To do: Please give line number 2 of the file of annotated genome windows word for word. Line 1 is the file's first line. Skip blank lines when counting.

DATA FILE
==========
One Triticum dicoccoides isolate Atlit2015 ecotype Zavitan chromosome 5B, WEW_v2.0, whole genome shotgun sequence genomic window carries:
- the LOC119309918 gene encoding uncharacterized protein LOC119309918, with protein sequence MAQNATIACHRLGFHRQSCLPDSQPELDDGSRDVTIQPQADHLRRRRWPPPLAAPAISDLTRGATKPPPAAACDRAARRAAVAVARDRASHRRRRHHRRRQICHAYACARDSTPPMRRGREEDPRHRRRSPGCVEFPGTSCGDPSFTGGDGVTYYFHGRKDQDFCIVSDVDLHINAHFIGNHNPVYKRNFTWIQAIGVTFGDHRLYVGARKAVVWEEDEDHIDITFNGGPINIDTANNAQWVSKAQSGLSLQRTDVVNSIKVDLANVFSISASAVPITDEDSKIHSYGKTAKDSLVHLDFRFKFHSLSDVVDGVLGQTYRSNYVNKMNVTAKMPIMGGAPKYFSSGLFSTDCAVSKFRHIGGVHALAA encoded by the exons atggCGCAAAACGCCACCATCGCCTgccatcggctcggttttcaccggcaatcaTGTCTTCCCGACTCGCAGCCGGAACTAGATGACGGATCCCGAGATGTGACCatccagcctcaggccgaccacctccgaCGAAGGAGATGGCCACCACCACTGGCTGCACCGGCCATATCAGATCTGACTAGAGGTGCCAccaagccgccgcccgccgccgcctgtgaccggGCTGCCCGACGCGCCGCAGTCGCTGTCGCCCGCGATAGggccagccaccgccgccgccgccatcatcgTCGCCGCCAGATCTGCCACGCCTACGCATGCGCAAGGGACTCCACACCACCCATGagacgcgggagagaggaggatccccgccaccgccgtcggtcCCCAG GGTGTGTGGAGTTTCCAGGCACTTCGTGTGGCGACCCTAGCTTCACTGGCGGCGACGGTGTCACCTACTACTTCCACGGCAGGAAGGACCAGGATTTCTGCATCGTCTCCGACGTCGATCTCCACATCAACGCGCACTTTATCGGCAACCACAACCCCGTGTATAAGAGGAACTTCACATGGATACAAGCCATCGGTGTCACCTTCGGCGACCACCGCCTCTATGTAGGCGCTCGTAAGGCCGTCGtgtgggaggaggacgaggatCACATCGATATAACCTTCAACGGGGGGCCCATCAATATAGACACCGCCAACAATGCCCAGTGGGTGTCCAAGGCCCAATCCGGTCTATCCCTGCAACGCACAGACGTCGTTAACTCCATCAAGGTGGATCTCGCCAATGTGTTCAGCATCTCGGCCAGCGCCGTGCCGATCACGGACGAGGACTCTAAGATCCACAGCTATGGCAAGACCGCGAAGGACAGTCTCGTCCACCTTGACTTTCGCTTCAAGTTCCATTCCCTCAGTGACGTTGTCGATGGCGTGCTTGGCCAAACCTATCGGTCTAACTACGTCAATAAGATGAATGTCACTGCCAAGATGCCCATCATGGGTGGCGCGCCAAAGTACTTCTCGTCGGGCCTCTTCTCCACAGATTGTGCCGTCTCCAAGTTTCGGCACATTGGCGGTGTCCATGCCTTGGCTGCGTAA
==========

- the LOC119309918 gene encoding uncharacterized protein LOC119309918, with protein sequence MAQNATIACHRLGFHRQSCLPDSQPELDDGSRDVTIQPQADHLRRRRWPPPLAAPAISDLTRGATKPPPAAACDRAARRAAVAVARDRASHRRRRHHRRRQICHAYACARDSTPPMRRGREEDPRHRRRSPGCVEFPGTSCGDPSFTGGDGVTYYFHGRKDQDFCIVSDVDLHINAHFIGNHNPVYKRNFTWIQAIGVTFGDHRLYVGARKAVVWEEDEDHIDITFNGGPINIDTANNAQWVSKAQSGLSLQRTDVVNSIKVDLANVFSISASAVPITDEDSKIHSYGKTAKDSLVHLDFRFKFHSLSDVVDGVLGQTYRSNYVNKMNVTAKMPIMGGAPKYFSSGLFSTDCAVSKFRHIGGVHALAA encoded by the exons atggCGCAAAACGCCACCATCGCCTgccatcggctcggttttcaccggcaatcaTGTCTTCCCGACTCGCAGCCGGAACTAGATGACGGATCCCGAGATGTGACCatccagcctcaggccgaccacctccgaCGAAGGAGATGGCCACCACCACTGGCTGCACCGGCCATATCAGATCTGACTAGAGGTGCCAccaagccgccgcccgccgccgcctgtgaccggGCTGCCCGACGCGCCGCAGTCGCTGTCGCCCGCGATAGggccagccaccgccgccgccgccatcatcgTCGCCGCCAGATCTGCCACGCCTACGCATGCGCAAGGGACTCCACACCACCCATGagacgcgggagagaggaggatccccgccaccgccgtcggtcCCCAG GGTGTGTGGAGTTTCCAGGCACTTCGTGTGGCGACCCTAGCTTCACTGGCGGCGACGGTGTCACCTACTACTTCCACGGCAGGAAGGACCAGGATTTCTGCATCGTCTCCGACGTCGATCTCCACATCAACGCGCACTTTATCGGCAACCACAACCCCGTGTATAAGAGGAACTTCACATGGATACAAGCCATCGGTGTCACCTTCGGCGACCACCGCCTCTATGTAGGCGCTCGTAAGGCCGTCGtgtgggaggaggacgaggatCACATCGATATAACCTTCAACGGGGGGCCCATCAATATAGACACCGCCAACAATGCCCAGTGGGTGTCCAAGGCCCAATCCGGTCTATCCCTGCAACGCACAGACGTCGTTAACTCCATCAAGGTGGATCTCGCCAATGTGTTCAGCATCTCGGCCAGCGCCGTGCCGATCACGGACGAGGACTCTAAGATCCACAGCTATGGCAAGACCGCGAAGGACAGTCTCGTCCACCTTGACTTTCGCTTCAAGTTCCATTCCCTCAGTGACGTTGTCGATGGCGTGCTTGGCCAAACCTATCGGTCTAACTACGTCAATAAGATGAATGTCACTGCCAAGATGCCCATCATGGGTGGCGCGCCAAAGTACTTCTCGTCGGGCCTCTTCTCCACAGATTGTGCCGTCTCCAAGTTTCGGCACATTGGCGGTGTCCATGCCTTGGCTGCGTAA